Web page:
y value is
2.50 . So we get
(1.00 — 2.50)^2, which is
2.25. Add it to
results = [0.25, 2.25]
X = 3, we get
(1.50 — 3.50)^2 , which is
results = [0.25, 2.25, 4.00]
Finally, we add them all up and multiply by
6.5 * (1/6) = 1.083. The cost is
1.083. That’s nice to know, but we need some more costs to compare it to. Go ahead and repeat the same process for
best_fit_3. I already did it, and I got:
A lowest cost is desirable. A low costs represents a smaller difference. By minimizing the cost, we are finding the best fit. Out of the three hypothesis presented,
best_fit_2 has the lowest cost. Reviewing the graph again:
The orange line,
best_fit_2, is the best fit of the three. We can see this is likely the case by visual inspection, but now we have a more defined process for confirming our observations.
Use with Linear Regression
We just tried three random hypothesis — it is entirely possible another one that we did not try has a lowest cost than
best_fit_2. This is where Gradient Descent (henceforce GD) comes in useful. We can use GD to find the minimized value automatically, without trying a bunch of hypothesis one by one. Using the cost function in in conjunction with GD is called linear regression.
This will be the topic of a future post. For now, I want to focus on implementing the above calculations using Python.
Calculating the cost function using Python (#1)
As promised, we perform the above calculations twice with Python. Once using
for loops, and once using vectors. Firstly, with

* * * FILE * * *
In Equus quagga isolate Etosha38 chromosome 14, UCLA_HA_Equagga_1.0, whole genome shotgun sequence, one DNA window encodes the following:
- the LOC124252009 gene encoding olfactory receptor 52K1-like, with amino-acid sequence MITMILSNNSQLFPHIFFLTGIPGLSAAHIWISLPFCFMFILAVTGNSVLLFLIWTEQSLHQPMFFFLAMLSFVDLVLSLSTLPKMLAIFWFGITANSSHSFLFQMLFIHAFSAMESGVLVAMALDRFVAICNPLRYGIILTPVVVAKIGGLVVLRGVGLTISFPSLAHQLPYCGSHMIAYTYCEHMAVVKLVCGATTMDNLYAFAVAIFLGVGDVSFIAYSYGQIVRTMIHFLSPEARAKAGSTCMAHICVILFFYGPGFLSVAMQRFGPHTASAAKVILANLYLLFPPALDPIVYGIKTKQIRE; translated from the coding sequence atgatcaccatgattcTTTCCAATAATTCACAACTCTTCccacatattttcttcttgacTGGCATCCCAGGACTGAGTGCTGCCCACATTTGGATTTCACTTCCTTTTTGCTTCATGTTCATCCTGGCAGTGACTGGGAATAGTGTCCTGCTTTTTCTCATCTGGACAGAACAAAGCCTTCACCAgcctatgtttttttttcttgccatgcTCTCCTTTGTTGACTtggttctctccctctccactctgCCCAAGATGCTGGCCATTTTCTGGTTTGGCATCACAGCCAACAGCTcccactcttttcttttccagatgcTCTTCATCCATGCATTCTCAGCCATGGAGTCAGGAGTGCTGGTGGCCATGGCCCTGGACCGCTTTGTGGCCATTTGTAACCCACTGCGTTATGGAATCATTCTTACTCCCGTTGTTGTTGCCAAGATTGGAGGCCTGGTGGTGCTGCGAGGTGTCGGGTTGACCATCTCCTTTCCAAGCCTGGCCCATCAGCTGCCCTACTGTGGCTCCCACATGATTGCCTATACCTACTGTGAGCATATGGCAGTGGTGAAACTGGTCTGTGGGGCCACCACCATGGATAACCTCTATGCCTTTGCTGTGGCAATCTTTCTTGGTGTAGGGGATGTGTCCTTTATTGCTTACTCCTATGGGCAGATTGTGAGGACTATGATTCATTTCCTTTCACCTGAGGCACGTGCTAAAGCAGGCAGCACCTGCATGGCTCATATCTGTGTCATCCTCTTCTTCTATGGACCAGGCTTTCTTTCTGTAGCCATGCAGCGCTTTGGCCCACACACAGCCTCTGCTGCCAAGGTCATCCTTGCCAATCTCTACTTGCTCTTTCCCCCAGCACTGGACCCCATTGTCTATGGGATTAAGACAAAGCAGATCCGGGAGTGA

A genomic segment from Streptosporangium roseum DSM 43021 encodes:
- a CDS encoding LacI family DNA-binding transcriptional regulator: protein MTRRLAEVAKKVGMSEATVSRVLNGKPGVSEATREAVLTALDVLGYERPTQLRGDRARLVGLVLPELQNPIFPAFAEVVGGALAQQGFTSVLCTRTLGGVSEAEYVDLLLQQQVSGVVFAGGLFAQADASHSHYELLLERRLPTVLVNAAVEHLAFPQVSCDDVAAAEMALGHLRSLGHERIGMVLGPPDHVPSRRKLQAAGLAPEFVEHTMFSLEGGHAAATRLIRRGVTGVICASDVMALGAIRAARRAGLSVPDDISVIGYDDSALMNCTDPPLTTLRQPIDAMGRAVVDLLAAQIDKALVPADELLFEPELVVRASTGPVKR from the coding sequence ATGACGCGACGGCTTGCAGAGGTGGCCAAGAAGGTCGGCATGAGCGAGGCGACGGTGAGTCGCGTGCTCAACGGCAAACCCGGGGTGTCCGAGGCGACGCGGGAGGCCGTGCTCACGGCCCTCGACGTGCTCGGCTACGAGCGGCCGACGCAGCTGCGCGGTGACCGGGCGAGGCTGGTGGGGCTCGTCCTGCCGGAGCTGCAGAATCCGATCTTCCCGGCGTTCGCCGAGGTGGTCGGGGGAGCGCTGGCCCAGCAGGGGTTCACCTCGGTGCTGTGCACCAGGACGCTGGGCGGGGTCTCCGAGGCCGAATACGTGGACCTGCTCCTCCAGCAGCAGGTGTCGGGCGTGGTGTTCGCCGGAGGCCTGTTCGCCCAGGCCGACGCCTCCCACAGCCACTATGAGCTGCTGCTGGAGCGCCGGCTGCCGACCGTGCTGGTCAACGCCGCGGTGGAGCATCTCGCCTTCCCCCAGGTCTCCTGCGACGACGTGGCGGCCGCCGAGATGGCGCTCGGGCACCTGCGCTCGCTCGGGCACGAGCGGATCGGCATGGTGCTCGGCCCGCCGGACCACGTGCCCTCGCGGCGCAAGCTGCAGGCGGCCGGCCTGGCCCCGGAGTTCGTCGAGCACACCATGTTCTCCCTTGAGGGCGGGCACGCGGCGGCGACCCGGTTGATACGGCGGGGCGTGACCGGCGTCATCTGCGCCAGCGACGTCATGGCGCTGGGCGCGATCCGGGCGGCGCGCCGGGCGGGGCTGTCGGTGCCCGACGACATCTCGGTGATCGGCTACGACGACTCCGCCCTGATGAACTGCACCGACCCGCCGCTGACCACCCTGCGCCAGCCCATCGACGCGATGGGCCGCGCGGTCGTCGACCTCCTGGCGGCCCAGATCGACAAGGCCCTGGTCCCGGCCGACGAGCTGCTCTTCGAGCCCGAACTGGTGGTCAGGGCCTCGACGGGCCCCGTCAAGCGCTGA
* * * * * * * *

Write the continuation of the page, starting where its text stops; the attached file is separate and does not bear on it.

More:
for loops. The focus of this article is the cost function, not how to program Python, so the code is intentionally verbose and has lots of comments to explain what’s going on.
Personally, the biggest challenge I am facing is how to take the theoretically knowledge and algorithms I learned in my undergraduate calculus classes (I studied electrical engineering) and turn them into working code.
The way I am breaking this barrier down is by really understanding what is going on when I see a equation on paper, and once I understand it (usually after doing several iterations by hand), it’s lot easier to turn into code. Hopefully this helps other people, too.
It is more common to perform the calculations “all at once” by turning the data set and hypothesis into matrices. This process is called vectorization.
Calculating the cost function using Python (#2)
It’s a little unintuitive at first, but once you get used to performing calculations with vectors and matrices instead of for loops, your code will be much more concise and efficient. Here is the same calculation implemented with matrices using numpy.
Even without reading the code, it’s a lot more concise and clean.
We are using numpy, and defining
np.array. They provide many more properties for doing vector and matrices multiplication. There are two things to note:
- We prepend the
Xvector with a vector
1s. This is explained well by Andrew Ng here, in week 1’s “matrix matrix multiplication” lecture. Basically, when you multiply matrices, you need to have the correct dimensions. The vector of 1s allows for this. This is best explained using video, I recommend you watch it on Coursera.
- The calculation we did in
forloops previously is now expressed in two lines:
inner = np.power(((X @ theta.T) - y, 2)
Which is doing this:
np.sum(inner) / 2 * len(X)
which is doing
Again, I encourage you to sign up for the course (it’s free) and watch the lectures under week 1’s “linear algebra review”. It takes a while to really get a feel for this style of calculation. I went through and put a ton of
array.shape property to really understand what was happening.
Researching and writing this really solidified by understanding of cost functions. I hope to write a follow up post explaining how to implement gradient descent, first by hand then using Python.